work with the gay, lesbian, transsexual, transgender, homosexual, bisexual and heterosexual communities to create a comprehensive financial plan that allows them to feel safe and secure about their retirement years while providing for their partners and children.
This scenario is repeated daily across the United States. In the aftermath of 9/11,
Larry Courtney lost his partner, Eugene Clark, in the terrorist attack on the World Trade Center - and then was forced to move out of the apartment in Manhattan they had shared for 14 years.
Courtney could not afford to stay there on a single salary, and few of the agencies that are supposed to help in just such a situation, such as Social Security, recognized the relationship. He has sued the Workers Compensation Board for the $20,000 a year to which a spouse is entitled under such circumstances. "Not having a marriage license was not our fault," he said to Andy Humm of the Gotham Gazette.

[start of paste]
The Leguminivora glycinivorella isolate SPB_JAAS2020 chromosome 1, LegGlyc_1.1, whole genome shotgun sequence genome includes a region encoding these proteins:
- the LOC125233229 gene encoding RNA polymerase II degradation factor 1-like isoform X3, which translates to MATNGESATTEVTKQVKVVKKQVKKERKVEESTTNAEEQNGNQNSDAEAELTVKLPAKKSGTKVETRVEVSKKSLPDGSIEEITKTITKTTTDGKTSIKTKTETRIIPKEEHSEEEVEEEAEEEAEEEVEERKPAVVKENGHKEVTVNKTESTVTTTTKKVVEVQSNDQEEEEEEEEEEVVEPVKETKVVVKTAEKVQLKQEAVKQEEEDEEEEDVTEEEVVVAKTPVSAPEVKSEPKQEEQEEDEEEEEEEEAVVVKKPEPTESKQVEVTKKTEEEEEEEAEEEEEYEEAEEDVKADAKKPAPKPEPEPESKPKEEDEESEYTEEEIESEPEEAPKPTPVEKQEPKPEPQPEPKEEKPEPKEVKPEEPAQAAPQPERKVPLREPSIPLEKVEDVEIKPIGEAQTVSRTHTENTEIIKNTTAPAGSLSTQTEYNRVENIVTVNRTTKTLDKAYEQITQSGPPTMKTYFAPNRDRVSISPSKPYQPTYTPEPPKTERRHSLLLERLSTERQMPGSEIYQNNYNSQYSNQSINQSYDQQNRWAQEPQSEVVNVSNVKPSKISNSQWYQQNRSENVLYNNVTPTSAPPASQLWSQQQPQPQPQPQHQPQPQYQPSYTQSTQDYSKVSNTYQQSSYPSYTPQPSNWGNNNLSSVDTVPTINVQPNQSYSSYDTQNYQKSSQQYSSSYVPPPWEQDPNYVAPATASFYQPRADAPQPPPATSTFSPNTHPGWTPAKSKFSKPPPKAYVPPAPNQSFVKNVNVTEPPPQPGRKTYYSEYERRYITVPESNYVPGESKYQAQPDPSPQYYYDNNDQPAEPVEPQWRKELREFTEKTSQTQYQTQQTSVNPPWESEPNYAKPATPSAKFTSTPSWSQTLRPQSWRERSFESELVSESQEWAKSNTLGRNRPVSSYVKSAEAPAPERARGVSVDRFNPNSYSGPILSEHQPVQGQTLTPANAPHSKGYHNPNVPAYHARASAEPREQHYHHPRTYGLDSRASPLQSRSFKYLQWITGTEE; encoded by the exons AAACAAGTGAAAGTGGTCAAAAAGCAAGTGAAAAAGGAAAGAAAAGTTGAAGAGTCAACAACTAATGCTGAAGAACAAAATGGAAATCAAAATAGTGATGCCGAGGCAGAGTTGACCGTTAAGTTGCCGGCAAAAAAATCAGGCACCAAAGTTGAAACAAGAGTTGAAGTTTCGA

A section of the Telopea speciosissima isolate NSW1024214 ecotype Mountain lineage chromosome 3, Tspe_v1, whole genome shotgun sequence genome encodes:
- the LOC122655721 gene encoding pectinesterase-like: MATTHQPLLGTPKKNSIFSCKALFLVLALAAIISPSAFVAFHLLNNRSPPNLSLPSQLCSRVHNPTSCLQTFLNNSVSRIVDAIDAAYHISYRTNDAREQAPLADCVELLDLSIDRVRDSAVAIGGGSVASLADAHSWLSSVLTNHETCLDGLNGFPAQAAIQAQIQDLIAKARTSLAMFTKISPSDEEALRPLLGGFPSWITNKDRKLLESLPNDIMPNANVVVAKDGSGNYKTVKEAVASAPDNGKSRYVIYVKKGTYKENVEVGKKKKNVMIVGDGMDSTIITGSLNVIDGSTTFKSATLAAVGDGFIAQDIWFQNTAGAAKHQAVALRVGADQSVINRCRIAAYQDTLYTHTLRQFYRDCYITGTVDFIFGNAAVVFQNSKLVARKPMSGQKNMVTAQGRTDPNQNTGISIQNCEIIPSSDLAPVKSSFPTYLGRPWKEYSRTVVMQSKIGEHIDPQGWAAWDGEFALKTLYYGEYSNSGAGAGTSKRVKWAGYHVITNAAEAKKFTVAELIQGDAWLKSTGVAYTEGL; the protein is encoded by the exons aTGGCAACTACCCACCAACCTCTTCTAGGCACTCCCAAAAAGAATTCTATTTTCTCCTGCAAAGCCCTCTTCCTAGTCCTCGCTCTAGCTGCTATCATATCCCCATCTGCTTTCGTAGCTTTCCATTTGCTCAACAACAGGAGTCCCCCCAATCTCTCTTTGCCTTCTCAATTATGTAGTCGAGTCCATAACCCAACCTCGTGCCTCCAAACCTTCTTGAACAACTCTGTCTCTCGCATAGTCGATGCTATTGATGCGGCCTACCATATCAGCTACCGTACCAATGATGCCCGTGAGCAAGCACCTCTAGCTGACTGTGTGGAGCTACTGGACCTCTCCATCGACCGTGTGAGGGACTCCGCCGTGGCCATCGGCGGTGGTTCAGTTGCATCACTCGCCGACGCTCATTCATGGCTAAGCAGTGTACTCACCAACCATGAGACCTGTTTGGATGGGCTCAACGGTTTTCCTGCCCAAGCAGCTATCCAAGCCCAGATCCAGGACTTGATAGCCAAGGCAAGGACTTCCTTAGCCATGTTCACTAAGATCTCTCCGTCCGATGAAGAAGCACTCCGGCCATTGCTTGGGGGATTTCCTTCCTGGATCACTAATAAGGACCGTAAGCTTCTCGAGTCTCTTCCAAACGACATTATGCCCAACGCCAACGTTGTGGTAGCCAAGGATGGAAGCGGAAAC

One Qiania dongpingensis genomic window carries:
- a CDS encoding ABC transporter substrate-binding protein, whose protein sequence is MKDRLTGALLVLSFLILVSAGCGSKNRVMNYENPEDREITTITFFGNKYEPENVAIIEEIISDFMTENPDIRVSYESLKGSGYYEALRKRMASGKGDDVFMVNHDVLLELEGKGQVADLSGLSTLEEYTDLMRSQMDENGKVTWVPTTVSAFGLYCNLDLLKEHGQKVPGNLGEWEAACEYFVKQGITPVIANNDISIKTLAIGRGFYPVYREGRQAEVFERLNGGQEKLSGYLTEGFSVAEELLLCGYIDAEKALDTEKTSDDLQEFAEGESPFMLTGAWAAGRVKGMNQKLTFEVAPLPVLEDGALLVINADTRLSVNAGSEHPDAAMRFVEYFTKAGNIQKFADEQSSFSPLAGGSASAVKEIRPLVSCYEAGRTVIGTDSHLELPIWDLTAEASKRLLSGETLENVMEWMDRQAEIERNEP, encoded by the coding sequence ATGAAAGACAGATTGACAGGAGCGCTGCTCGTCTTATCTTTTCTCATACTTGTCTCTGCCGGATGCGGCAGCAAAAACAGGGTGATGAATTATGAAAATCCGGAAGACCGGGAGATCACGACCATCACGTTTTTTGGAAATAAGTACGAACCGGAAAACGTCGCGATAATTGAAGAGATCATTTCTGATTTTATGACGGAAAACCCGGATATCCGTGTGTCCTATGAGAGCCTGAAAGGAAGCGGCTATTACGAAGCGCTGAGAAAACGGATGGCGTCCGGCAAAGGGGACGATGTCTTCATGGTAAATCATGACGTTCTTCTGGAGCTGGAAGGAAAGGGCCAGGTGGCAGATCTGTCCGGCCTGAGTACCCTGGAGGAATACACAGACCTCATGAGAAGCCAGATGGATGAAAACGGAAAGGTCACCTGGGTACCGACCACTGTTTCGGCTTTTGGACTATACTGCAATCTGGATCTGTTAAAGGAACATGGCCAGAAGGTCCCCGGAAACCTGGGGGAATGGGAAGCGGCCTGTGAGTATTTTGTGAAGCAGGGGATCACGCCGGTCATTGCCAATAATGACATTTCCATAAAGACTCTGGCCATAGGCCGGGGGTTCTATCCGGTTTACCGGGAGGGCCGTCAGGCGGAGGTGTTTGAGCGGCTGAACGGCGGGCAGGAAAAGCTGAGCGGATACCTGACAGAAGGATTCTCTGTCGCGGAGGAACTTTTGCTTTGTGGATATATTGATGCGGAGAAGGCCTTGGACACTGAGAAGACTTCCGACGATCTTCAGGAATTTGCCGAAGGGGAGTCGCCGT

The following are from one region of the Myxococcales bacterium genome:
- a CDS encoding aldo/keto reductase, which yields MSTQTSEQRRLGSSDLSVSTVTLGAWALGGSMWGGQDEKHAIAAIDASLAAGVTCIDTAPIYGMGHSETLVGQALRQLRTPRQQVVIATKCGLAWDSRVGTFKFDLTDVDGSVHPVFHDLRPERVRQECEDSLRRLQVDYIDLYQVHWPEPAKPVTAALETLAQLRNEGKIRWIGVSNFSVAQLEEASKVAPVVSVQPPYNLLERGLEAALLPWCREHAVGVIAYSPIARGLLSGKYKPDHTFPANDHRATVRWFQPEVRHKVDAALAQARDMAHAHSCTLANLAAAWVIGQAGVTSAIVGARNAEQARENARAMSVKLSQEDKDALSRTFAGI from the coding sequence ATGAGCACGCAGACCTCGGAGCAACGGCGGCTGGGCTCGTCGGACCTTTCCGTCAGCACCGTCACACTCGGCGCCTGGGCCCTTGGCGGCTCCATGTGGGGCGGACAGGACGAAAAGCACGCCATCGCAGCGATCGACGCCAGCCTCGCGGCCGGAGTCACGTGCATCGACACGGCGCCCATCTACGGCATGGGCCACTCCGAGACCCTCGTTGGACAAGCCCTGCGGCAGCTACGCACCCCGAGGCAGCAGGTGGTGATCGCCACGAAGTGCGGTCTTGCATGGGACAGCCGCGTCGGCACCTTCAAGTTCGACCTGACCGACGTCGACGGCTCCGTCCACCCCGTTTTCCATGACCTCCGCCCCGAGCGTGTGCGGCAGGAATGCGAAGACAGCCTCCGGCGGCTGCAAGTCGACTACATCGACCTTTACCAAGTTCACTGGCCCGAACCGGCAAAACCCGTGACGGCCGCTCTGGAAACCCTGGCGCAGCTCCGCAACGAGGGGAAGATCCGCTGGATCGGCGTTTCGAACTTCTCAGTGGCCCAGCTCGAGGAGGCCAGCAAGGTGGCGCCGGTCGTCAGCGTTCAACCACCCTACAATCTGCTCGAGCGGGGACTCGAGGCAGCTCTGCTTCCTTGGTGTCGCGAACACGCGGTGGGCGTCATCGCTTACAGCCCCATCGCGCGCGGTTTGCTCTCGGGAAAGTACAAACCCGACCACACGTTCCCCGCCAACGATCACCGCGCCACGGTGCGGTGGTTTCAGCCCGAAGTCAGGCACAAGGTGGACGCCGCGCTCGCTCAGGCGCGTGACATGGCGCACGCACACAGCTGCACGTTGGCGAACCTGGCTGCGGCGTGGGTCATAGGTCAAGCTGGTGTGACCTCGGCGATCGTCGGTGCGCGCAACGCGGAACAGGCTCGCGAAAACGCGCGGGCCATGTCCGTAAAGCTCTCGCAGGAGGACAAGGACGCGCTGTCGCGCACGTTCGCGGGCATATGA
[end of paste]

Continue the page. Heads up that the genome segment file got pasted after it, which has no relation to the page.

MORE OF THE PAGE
While the United States debates "don't ask, don't tell" and GLBT activist fight for the rights of same-sex couple, Andrew John
of the Digital Journal reported
that "religious groups in the United Kingdom have welcomed a new law that will allow them to use their premises for same-sex “marriage” ceremonies."
Joe Solmonese, president of the Human Rights Campaign
, a lobby group for gay rights, welcomed President Barrack Obama's action.
touches every facet of the lives of lesbian, gay, bisexual and trans-gender people, including at times of crisis and illness, when we need our loved ones with us more than ever," he said.